When asked the motivation for Mosby and many other young local volunteers to sign up to fight in the war, the response surprised the audience. Virginia initially voted not to secede from the Union. When Lincoln called for 75,000 troops after the battle of Fort Sumter in April 1861, requiring certain numbers from each state to volunteer to fight in a Union army, delegates to the Virginia secession convention voted a second time for secession, knowing that Virginia would be the gateway through which Union forces would have to pass to invade the south. The baseline for signing up for military service was the belief that Virginia was “country” and the homeland was about to be invaded. The young recruits heard the call of their governor to defend their country (i.e. their Virginia). Mosby did not agree with slavery, although he had a slave, Aron—given to him by his father—who assisted him throughout the war and even saved his life. Mosby still fought in the war to defend Virginia. When Mosby’s emancipated slave left for New York at the end of the war, Mosby sent him a check every month of his life until the day he died, expressing his sincere appreciation.
The other re-enactors served to broaden the perspective of the audience on matters of uniforms, flags, and day to day operations. Harvey Speer and his son, Addison, also residents of Great Falls, gave a very authentic representation of rank and file soldiers in the Army of Northern Virginia including the history of the Confederate uniform over the course of the war, and described the daily life of a Confederate soldier. Addison explained that a 100-man regiment at the time consisted of men gathered from the same or nearby villages. When an entire Regiment was wiped out, all the men of an entire village were wiped out for an entire generation. Ray Borden came dressed as a Confederate infantry color sergeant and showed several authentic reproductions of Civil War flags.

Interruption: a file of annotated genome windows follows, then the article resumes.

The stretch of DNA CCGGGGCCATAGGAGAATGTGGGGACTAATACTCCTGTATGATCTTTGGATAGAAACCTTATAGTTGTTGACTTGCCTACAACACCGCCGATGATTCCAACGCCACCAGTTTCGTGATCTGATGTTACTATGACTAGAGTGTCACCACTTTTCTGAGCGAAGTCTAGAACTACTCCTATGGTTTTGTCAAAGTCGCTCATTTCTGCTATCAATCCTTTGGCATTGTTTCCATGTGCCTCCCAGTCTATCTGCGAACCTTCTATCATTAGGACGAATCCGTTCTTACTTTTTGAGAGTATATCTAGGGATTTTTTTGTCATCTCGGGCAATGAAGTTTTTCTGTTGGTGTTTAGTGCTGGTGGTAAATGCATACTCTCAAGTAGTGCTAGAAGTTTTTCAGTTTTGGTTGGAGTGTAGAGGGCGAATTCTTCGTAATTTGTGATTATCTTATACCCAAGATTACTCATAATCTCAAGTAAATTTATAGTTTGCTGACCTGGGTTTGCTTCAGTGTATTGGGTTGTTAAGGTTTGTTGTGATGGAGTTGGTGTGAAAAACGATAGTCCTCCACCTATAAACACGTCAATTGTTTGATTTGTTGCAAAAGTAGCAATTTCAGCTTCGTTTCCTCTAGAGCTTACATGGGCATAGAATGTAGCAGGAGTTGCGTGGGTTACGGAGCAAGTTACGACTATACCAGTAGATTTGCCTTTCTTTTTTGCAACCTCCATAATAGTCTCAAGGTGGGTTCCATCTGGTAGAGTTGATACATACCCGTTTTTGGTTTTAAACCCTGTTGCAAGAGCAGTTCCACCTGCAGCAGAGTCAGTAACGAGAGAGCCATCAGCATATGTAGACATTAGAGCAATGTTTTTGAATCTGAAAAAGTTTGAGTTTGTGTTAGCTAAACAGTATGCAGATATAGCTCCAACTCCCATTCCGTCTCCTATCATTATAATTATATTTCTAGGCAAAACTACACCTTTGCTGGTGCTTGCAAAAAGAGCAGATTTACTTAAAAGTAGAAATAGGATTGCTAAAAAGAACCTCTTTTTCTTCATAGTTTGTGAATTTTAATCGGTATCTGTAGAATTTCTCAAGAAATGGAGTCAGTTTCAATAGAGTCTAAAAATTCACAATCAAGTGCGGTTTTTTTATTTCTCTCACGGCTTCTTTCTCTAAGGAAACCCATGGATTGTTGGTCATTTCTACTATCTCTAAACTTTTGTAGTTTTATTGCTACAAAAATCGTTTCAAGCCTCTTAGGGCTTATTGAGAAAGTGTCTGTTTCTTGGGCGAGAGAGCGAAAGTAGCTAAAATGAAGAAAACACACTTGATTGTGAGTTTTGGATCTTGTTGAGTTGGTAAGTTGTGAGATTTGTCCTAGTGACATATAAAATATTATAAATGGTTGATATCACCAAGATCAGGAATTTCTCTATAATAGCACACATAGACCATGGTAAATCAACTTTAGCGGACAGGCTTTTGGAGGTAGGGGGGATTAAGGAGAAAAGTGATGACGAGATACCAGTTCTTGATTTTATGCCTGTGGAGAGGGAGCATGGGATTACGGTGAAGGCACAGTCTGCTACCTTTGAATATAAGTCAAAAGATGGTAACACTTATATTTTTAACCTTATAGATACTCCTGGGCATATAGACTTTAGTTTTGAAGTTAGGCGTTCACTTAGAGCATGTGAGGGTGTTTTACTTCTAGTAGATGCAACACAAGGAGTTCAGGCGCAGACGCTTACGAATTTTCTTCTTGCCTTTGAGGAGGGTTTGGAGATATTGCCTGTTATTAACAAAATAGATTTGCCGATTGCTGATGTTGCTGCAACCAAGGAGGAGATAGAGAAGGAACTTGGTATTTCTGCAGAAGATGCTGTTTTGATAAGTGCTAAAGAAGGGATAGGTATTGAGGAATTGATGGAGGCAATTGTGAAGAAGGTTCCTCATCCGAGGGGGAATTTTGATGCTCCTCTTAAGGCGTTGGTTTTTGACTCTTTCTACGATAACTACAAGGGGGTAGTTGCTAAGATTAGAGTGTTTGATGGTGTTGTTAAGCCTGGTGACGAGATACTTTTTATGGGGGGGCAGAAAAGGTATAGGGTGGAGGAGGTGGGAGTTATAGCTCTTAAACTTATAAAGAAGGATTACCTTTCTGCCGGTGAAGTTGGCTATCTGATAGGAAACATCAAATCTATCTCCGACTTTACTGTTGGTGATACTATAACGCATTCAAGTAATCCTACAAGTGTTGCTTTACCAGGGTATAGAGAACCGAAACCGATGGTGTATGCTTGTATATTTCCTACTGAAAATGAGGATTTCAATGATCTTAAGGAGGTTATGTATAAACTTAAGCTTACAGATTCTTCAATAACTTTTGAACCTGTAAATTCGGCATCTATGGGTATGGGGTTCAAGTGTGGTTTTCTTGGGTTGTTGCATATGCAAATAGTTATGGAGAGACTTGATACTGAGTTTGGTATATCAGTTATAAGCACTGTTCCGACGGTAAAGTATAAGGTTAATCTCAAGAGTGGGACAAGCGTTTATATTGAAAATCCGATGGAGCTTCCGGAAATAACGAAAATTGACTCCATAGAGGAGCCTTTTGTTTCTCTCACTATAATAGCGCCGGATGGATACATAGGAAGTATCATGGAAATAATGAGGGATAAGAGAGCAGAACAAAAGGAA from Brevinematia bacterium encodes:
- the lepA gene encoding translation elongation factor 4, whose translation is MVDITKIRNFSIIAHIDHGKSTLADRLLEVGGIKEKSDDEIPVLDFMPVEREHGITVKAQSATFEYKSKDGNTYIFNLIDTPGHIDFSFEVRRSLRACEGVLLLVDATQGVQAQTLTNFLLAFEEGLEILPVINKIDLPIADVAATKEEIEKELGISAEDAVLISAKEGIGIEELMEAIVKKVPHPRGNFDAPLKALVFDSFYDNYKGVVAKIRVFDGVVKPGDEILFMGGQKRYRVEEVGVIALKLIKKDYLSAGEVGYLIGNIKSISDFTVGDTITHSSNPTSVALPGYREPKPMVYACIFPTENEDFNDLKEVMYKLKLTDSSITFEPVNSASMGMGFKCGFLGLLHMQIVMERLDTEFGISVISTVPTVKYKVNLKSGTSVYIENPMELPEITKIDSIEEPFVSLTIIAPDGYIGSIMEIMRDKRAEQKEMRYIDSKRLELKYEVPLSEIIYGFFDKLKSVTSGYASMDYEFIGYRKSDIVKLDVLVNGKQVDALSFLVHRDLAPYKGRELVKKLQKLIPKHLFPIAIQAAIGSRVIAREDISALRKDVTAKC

PAULINE MOSBY (as acted by Debbie Turner) told how she approached President Johnson to obtain amnesty for her husband after the war. He refused to assist her. She then approached Ulysses S. Grant, who granted Mosby a pardon. Grant and Mosby became lifelong friends.
The Civil War was a very painful time for our entire nation resulting in a huge loss of life. Taking the long view of the Civil War through the lifespan of a single individual reveals how easy it is to become mired in the tactics of war, once a war begins, and how hard it is to find—and keep—the ways of peace.
Oktoberfest Potluck Dinner
The Great Falls Historical Society was organized in 1977 to promote community spirit by bringing the past into the present. To learn more, visit www.gfhs.org. GFHS will hold its annual Oktoberfest Potluck Dinner on Wednesday, Oct. 9 at 6:30 p.m. at the Great Falls Grange. The Higher Ground String Band will be performing.
Over Mosby’s entire lifetime, we can see how his values and principles served to guide him during his most difficult days, allowing him to choose the uncommon path—and finally, to have the courage to reconcile in the end. Unpopular with his native Virginians, he supported Grant politically and voted for him, as he saw him as the best hope of reuniting the entire nation. This was not a popular position to take, but he took it any way, as it is what he believed was the right thing to do. He wrote and made speeches after the war, and was even known to reenact on occasion, so seeing him brought to life by Rick Turner’s reenactment was entirely within the scope of character of this uniquely courageous man.